--> --> Rock Texture Index (RTI): Quantifying the Impact of Rock Texture and Its Mineral Composition

AAPG Annual Convention and Exhibition

Datapages, Inc.Print this page

Rock Texture Index (RTI): Quantifying the Impact of Rock Texture and Its Mineral Composition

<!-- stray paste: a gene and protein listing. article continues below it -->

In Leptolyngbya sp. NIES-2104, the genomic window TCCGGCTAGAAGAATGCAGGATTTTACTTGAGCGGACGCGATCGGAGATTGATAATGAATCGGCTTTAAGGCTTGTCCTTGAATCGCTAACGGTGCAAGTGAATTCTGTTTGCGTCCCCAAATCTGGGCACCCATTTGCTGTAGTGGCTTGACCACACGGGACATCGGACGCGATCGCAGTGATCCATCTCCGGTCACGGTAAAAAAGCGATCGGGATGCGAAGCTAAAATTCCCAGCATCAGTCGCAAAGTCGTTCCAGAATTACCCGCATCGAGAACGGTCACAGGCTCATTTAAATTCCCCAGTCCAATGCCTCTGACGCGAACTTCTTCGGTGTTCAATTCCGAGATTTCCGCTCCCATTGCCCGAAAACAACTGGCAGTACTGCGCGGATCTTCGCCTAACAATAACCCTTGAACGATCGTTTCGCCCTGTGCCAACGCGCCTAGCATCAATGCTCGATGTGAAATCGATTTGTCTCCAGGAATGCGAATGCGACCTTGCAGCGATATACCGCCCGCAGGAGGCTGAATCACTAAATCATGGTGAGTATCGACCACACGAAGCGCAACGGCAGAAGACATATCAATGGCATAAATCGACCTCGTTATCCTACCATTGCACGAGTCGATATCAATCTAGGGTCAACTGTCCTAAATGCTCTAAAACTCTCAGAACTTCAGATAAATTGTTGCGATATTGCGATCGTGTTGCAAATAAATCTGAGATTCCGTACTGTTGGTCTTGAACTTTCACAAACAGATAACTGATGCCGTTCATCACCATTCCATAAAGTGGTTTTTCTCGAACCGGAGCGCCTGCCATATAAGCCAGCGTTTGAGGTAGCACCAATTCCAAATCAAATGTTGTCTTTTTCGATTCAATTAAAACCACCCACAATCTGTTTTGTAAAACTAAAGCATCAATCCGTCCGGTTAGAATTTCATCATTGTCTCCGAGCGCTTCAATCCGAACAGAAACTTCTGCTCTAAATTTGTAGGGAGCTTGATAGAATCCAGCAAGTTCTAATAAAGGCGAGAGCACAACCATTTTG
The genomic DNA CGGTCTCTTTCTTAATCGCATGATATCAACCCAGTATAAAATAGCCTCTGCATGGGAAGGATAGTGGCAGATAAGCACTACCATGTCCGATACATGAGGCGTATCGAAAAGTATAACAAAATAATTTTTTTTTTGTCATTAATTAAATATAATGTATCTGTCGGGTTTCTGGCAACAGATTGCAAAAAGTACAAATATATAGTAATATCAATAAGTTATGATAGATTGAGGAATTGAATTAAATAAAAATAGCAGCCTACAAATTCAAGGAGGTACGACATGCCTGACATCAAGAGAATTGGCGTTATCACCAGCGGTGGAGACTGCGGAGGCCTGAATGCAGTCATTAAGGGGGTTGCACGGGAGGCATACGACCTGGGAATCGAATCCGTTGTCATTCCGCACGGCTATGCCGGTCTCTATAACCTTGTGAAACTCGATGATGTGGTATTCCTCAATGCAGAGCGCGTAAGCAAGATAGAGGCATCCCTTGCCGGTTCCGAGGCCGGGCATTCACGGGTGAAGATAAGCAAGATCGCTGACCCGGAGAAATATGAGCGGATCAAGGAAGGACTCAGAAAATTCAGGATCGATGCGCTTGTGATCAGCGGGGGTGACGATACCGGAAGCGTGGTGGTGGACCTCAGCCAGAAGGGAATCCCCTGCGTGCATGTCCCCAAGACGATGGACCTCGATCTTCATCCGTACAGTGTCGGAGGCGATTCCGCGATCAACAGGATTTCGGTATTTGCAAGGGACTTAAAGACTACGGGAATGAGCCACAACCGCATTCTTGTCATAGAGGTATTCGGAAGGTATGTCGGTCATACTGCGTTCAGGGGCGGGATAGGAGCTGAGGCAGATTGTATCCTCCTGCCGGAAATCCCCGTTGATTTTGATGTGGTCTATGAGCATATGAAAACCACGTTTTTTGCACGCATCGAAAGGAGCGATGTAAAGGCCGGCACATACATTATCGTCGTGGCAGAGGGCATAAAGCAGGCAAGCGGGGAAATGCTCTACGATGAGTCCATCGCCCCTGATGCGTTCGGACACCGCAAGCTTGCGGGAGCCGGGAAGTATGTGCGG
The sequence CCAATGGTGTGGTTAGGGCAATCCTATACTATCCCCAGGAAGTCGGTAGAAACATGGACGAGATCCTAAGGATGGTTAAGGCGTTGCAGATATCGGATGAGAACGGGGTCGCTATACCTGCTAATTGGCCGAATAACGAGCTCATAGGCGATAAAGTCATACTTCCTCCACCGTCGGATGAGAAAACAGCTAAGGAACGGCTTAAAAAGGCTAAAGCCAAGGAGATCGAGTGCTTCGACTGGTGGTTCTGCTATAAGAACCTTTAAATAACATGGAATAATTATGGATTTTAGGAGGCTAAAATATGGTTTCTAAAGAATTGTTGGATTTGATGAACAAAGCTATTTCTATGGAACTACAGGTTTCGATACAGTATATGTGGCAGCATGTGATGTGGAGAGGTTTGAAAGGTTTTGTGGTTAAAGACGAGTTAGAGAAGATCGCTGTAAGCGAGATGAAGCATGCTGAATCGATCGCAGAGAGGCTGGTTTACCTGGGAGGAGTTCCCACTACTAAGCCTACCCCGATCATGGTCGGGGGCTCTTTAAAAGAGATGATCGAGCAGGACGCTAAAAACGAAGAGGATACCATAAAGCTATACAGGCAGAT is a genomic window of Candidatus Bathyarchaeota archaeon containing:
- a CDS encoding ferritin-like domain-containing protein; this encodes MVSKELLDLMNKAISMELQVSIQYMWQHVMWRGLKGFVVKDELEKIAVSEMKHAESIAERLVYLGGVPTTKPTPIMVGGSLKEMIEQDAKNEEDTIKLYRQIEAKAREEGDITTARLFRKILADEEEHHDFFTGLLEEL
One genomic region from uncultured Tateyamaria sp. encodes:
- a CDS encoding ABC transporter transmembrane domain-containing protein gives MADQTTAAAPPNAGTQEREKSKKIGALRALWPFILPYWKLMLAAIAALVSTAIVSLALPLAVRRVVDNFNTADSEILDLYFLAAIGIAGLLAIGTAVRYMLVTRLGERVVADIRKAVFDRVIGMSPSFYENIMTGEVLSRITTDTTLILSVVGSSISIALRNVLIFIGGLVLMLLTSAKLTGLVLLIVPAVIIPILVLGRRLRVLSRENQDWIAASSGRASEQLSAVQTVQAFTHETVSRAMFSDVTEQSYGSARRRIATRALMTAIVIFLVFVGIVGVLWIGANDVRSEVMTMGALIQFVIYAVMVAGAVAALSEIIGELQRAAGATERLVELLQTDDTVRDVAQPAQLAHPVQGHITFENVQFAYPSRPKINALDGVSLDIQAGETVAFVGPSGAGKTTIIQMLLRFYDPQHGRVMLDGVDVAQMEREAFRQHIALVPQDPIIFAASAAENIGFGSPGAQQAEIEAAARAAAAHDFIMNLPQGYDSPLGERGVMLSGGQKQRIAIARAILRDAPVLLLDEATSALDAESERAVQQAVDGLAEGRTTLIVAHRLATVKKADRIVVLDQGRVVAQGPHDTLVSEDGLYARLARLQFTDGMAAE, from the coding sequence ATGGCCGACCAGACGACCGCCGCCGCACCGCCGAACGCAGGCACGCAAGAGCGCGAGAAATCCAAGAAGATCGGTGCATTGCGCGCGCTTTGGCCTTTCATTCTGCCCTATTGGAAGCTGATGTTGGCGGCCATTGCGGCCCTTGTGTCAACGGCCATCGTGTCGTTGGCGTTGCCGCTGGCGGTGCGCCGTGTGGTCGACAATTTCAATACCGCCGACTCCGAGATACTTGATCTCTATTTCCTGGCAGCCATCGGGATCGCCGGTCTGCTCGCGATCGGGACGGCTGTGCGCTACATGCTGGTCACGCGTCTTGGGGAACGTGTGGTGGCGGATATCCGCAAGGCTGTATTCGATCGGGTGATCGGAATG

The prolonged slow recovery in the oil market has continued to reduce the pace of evaluation and completion decisions in unconventional reservoirs. The industry has turned to a more science-based decision-making process for project execution. Because physicochemical and mechanical properties of rock control its behavior, a methodical rock texture characterization of core samples and cuttings can provide powerful information that can be used reliably and cost-effectively to optimize decision making based on rock characteristics. These rock properties are greatly influenced by its texture and mineral composition. Consequently, to optimize any strategy that depends on these parameters, quantifying the rock texture and its mineral composition become imperative. Several authors have attempted to predict or estimate rock behavior using approaches that are either skewed to mineral composition or texture. One of these approaches considers brittleness or fraccability. In the oil and gas industry, the quantification of the brittleness of a rock is considered to be an important parameter for optimizing horizontal well drilling, hydraulic fracturing, unconventional reservoir exploitation, and protection of fresh water aquifers from contamination. Even though rock behavior is known to be largely controlled by mineral composition and texture, recent development of a fraccability (brittleness) index has been largely skewed toward a focus on mineral composition at the expense of rock texture. In the construction and mining industry, much effort in the past focused on understanding this parameter and on quantifying and predicting the compressive strength of the intact rock. The consideration is mostly the nature of framework grains without mineral composition as part of rock textural property quantification. However, mineral composition, combined with the rock texture property, form the dominant influence on rock behavior. Both factors should be considered together. This study used thirty samples from different lithologies to describe a new understanding of the impact of rock texture and its mineral composition. The method quantifies and incorporates these properties into a new rock texture index (RTI) to assist in predicting rock behavior.